Guidelines For Room Types In Low-cost Housing With Reference To The Highland Climatic Region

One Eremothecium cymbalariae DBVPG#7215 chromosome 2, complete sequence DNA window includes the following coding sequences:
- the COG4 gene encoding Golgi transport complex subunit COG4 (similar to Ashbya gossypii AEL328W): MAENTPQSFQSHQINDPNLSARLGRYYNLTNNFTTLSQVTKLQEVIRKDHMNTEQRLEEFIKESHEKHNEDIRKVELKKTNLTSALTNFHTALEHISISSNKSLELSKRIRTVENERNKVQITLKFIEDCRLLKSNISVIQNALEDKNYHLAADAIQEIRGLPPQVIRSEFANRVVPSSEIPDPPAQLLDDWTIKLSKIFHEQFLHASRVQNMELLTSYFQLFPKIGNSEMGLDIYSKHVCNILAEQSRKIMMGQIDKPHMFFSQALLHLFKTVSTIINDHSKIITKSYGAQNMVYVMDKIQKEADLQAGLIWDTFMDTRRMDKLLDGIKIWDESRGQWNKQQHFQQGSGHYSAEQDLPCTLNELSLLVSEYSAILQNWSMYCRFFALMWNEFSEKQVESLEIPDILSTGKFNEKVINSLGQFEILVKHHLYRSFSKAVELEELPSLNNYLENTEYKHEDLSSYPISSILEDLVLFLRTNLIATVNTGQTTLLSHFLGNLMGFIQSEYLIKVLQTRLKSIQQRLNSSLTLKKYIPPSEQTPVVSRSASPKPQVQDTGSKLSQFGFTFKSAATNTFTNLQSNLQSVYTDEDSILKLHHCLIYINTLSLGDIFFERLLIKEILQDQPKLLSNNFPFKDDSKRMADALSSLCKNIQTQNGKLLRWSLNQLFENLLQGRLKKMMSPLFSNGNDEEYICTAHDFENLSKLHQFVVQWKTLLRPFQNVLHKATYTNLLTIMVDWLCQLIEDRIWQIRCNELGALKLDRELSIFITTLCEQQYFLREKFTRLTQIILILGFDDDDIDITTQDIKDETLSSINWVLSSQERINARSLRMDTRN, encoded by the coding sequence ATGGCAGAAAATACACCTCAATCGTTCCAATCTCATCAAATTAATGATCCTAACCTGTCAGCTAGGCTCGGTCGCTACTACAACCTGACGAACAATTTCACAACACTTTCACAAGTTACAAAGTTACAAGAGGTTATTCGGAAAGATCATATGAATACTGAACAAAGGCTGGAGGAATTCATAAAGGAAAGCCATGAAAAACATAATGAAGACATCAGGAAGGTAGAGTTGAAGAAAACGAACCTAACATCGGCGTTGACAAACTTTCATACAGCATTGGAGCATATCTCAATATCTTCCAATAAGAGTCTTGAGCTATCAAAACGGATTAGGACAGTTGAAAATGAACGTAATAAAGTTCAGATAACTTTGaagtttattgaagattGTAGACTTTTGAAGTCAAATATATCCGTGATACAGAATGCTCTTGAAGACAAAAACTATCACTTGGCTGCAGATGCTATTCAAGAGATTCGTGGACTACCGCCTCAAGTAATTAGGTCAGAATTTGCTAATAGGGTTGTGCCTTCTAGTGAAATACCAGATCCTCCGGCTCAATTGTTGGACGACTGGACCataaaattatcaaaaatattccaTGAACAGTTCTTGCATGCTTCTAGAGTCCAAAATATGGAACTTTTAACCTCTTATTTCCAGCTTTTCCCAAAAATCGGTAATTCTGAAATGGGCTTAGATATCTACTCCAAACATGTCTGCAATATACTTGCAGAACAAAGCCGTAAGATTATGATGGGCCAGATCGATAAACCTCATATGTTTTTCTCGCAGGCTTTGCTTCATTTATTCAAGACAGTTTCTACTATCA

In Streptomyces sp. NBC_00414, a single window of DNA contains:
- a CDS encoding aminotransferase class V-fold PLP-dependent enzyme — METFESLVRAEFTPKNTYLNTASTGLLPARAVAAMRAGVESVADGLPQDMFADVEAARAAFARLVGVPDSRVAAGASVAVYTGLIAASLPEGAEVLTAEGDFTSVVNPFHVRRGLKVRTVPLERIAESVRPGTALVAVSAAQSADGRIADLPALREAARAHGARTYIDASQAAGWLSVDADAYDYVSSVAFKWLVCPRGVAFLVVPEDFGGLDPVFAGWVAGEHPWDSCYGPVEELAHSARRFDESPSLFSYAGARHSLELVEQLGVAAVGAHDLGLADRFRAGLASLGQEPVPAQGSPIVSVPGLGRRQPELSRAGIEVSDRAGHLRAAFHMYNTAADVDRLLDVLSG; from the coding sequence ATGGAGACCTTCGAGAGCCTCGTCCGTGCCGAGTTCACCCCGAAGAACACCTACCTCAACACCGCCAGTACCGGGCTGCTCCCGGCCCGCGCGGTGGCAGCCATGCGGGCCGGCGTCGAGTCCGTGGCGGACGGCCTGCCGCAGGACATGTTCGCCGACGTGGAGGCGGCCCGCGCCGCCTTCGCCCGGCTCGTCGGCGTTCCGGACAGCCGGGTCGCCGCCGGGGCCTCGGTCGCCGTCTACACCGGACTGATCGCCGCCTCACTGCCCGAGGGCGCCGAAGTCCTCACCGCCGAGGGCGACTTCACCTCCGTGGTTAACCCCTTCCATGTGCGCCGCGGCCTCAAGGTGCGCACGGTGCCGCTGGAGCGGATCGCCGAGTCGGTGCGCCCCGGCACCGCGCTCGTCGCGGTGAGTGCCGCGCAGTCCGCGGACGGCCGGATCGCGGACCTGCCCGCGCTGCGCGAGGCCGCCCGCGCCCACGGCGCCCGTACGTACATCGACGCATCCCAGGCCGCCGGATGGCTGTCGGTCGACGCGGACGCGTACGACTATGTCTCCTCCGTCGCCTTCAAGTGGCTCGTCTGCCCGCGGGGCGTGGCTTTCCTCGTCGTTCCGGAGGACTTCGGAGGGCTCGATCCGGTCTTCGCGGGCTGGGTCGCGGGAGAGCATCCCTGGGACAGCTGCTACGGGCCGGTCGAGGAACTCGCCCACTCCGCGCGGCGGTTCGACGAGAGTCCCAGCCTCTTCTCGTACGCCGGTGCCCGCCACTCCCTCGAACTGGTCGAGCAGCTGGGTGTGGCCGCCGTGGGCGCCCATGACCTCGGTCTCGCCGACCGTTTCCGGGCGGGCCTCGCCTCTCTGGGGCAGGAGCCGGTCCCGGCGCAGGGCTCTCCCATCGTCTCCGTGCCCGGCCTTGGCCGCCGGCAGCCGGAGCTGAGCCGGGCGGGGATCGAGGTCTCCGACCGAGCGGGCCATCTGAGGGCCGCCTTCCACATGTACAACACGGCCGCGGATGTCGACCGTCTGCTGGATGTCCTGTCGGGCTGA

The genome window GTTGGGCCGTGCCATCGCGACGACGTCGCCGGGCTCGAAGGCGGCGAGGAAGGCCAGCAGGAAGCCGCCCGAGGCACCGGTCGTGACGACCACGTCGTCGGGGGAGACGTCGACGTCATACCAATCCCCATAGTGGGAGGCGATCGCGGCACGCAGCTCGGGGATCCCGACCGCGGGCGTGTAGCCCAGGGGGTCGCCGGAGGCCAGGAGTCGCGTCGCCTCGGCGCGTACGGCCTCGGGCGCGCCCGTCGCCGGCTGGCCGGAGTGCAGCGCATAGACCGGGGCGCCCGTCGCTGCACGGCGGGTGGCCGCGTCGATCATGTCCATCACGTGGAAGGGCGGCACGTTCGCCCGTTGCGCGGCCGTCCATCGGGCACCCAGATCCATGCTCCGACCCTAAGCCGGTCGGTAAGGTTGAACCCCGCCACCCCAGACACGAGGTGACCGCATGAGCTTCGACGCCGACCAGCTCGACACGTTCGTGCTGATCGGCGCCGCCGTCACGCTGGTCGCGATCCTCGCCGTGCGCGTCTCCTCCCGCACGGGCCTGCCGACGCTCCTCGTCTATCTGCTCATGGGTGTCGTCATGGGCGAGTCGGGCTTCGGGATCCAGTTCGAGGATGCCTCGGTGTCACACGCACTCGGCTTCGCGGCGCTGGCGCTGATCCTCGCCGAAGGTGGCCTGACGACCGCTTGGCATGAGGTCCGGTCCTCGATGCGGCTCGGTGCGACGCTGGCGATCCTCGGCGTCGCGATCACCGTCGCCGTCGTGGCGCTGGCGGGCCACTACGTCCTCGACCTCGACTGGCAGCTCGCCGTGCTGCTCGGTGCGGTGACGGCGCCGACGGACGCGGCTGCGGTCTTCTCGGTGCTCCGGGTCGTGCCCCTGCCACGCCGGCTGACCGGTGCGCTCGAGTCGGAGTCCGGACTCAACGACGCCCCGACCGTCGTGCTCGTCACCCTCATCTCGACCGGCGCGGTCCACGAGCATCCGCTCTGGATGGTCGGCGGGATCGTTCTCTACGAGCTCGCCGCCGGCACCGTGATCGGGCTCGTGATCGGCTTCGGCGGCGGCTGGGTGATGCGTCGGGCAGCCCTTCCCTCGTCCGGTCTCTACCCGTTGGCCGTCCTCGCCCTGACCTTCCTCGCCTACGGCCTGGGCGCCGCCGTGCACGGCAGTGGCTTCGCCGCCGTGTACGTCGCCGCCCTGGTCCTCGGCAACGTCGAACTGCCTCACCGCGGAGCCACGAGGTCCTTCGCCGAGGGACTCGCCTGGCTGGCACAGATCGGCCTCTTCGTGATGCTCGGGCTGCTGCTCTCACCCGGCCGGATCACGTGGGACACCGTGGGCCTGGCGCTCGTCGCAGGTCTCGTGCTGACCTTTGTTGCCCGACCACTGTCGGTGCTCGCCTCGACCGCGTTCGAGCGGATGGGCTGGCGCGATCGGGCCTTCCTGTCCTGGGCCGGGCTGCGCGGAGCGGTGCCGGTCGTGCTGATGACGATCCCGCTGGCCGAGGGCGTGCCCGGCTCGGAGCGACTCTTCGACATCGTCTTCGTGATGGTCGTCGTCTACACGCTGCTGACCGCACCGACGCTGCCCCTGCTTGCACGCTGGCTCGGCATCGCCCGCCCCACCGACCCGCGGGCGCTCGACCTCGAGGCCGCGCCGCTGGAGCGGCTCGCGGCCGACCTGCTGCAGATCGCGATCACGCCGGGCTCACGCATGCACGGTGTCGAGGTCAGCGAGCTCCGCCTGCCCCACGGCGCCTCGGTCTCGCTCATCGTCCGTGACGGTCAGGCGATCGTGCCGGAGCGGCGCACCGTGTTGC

It is the aim of this paper to provide guidelines on space requirements for various room types for urban low-cost housing. Many of the guidelines suggested will also be applicable for rural housing, whether constructed in traditional ways or by industrialized methods. The guidelines are meant for the following users: house designers, building contractors, technical staff of local councils, teachers at polytechnic schools (including village polytechnics) and for application to aided self-help schemes. background Housing shortage is endemic within the urban lowincome sector. This leads to: - rooms being sublet at the rate of one household per habitable room; - overcrowding of the individual rooms; - stress on service facilities like toilets, showers and kitchens; - circulation and access problems; - lack of privacy; Space requirements as laid down in the Building Code are based on the assumption that each multi-roomed dwelling will be occupied by one household only. Designing strictly in accordance with the Building Code's requirements does not therefore take the real problem of overcrowding into considpration. Sizes and configuration of rooms should be based on functional requirements and economical limitations rather than solely on the Building Code's wording. cost framework As mentioned above these guidelines are meant for the design of urban low-cost housing, which according to the Ministry of Housing and Social Services definition,means those categories of housing costing not more than Kshs 24.000/- per unit catering for the income groups earning not more than Kshs 800/- per month. It should be noted that with the present escalation in building costs Kshs 24.000/- is insufficient to provide a contractor built unit consisting of a kitchen, sanitary unit and two habitable rooms. As a consequence of the increasing demand for housing within the lowest income groups the bulk of Government funds for this Development Plan period is allocated to site and service, self-help schemes at an average of Kshs 10.600/- per plot unit at 1974 prices.
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